The effect of BPA on hepatic inflammation and fibrosis response. (A) Serum concentrations of inflammatory cytokines: IL6 and TNF (n=6). (B) mRNA and protein levels of IL6 and TNF. (C) Representative Masson's trichrome stains of livers (200× magnification). The collagen fibers are stained blue. (D) mRNA and protein levels of key fibrotic markers: ACTA2, COL1A1, and TGFB1. The expression levels were normalized to the ACTB internal control and were expressed as fold of values in control offspring fed on a SD. Data are expressed as means±s.e.m. For mRNA, n=5 rats per group, three replicates for each gene; for protein, n=3 rats per group, three replicates for each gene; only one offspring was selected per litter. #P<0.05 relative to the control offspring fed on a SD. *P<0.05, **P<0.01, ***P<0.001 relative to the control offspring fed on a HFD. SD, standard chow diet; HFD, high-fat diet.

Citation: Journal of Endocrinology 222, 3; 10.1530/JOE-14-0356

Discussion

BPA is one of the most widely used industrial chemicals with applications in the manufacture of plastic products that can increase the risk of chronic metabolic disease. With regard to this finding, we had previously shown that perinatal exposure to BPA resulted in multiple features of metabolic syndrome in the offspring, including increased body weight, hyperlipidemia, hyperleptinemia, and insulin resistance (Wei et al. 2011). Considering that NAFLD is the typical hepatic manifestation of the metabolic syndrome, the current study further investigated the adverse effects of BPA on the liver.

In this study, perinatal exposure to BPA, even at the current TDI of 50 μg/kg per day, induced abnormal accumulation of lipids in the liver of adult offspring. These findings were in agreement with results described in a previous paper demonstrating that male CD1 mice treated with BPA at 50 μg/kg per day for 28 days exhibited accumulation of CHOLs and TGs in the liver (Marmugi et al. 2012). Hepatic steatosis results from a disturbance in the balance among TG delivery, synthesis, export, and oxidation. In the liver, TGs are assembled by coupling fatty acids (FAs) to a glycerol backbone via ester bonds (Cohen et al. 2011). Alterations in FA source, including circulating FFAs from adipose tissue via lipolysis (59%), newly produced FAs within the liver through de novo lipogenesis (26%), and dietary FAs (15%) (Donnelly et al. 2005), would produce a fatty liver phenotype. In a pervious study, we had observed that BPA exposure resulted in a higher body fat percentage and a significantly greater mass of adipocytes in both offspring fed on a SD and those fed on a HFD. The expansion of adipose tissue mediated by exposure to BPA made the organism release excess FFAs into the circulation (Supplementary Figure 1, see section on supplementary data given at the end of this article) and, moreover, diminished the release of insulin-sensitizing and anti-inflammatory cytokines and increased expression of proinflammatory molecules, finally resulting in fatty liver and insulin resistance. Also, SREBP1C and its downstream lipogenic targets (FASN, PPARG, and CD36) were stimulated in the livers of the offspring of rats exposed to BPA, indicating that BPA increased lipogenesis via prompting de novo synthesis of FAs. Specifically, a significantly higher degree of lipid accumulation, together with impaired liver function, widespread ballooning degeneration, moderate inflammatory cell infiltration, and mild fibrosis, was exhibited in the livers of the offspring of rats exposed to BPA when they consumed a HFD immediately after weaning. A study conducted on rats demonstrated that dietary fats taken up in the intestine could be packaged into TG-rich chylomicrons and 20% of TGs in chylomicrons were then delivered to the liver (Redgrave 1970). Extrapolating from these experiments, the HFD (20 g food per day) could furnish the liver with a significantly higher amount of fat (approximately 0.53 g fat each day) than the SD (approximately 0.18 g fat each day). Postweaning HFD intake was responsible, at least in part, for excess FA supply to the liver.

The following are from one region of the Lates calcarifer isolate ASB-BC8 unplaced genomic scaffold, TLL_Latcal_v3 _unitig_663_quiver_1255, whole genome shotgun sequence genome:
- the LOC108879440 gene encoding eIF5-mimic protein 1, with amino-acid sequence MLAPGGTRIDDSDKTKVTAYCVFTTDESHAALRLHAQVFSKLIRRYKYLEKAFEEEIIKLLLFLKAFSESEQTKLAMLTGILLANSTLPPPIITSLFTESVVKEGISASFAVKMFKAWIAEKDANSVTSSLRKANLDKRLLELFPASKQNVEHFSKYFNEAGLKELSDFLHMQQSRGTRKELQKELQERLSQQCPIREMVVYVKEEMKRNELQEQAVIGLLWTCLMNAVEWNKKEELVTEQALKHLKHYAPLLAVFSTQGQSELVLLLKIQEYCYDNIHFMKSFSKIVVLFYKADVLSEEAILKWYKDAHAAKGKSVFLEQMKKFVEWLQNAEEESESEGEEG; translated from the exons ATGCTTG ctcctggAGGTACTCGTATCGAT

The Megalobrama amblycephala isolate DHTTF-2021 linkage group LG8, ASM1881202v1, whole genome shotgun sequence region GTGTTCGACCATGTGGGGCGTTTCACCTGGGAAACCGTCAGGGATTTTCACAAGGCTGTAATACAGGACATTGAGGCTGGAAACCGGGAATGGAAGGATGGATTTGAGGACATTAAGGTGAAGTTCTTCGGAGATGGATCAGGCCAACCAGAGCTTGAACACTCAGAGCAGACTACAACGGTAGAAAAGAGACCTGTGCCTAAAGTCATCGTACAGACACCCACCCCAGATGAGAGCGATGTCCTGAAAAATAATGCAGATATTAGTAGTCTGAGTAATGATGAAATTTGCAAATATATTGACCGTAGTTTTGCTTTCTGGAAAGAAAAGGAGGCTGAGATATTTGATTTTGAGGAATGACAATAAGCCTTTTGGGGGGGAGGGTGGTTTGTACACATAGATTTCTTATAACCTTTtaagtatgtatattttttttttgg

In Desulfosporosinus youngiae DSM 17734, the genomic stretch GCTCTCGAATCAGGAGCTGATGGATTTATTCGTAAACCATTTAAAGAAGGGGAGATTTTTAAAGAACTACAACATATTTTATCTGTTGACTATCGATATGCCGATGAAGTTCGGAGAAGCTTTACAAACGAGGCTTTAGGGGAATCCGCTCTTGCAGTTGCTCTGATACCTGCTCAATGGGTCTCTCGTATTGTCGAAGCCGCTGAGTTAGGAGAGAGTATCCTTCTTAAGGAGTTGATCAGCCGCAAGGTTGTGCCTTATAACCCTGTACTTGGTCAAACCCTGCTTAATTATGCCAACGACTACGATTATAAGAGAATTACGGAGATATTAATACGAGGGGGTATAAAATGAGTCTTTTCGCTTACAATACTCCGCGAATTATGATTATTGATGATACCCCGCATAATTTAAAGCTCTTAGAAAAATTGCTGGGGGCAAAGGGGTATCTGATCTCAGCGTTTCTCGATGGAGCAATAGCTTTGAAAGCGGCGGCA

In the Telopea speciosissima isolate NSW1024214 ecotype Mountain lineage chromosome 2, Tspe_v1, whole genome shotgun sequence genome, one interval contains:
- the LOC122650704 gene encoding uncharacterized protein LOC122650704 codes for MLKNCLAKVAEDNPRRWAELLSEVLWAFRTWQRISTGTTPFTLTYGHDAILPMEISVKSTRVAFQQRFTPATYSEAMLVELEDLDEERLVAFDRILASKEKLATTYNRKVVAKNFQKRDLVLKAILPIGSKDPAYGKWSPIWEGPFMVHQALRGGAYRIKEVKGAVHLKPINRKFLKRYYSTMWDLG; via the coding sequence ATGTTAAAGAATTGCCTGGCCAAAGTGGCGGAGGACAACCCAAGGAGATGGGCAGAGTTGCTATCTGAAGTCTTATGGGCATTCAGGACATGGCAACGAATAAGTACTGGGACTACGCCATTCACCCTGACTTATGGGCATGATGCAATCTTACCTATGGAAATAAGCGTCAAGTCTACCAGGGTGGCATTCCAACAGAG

In response to the large pool of FAs, genes involved in the FA β-oxidation pathway, such as Ppara and its target gene Cpt1a, were altered by BPA in livers of offspring. Ppara is the predominant PPAR subtype in rodent liver, which plays a major role in controlling genes involved in FA elongation, desaturation, oxidation, and transport (Reddy 2001). Cpt1a is a membrane transporter of FAs from the cytoplasm into the mitochondrial matrix and is a primary rate-limiting enzyme involved in FA oxidation (McGarry & Foster 1980). Although exposure to BPA caused unexpected activation of Ppara and Cpt1a in offspring fed on a SD, it may be only a compensatory response to metabolize the excessive FAs in the liver. In contrast to these findings, the offspring of rats exposed to BPA fed on a HFD had a notable reduction in both Ppara and Cpt1a, which was indicative of inhibition of FA oxidation and which in turn would further lead to hepatic lipid accumulation. BPA adversely influenced the coordinated modulation of hepatic uptake, synthesis, and oxidation of FAs, thereby causing accumulation of toxic lipid-derived metabolites in hepatocytes.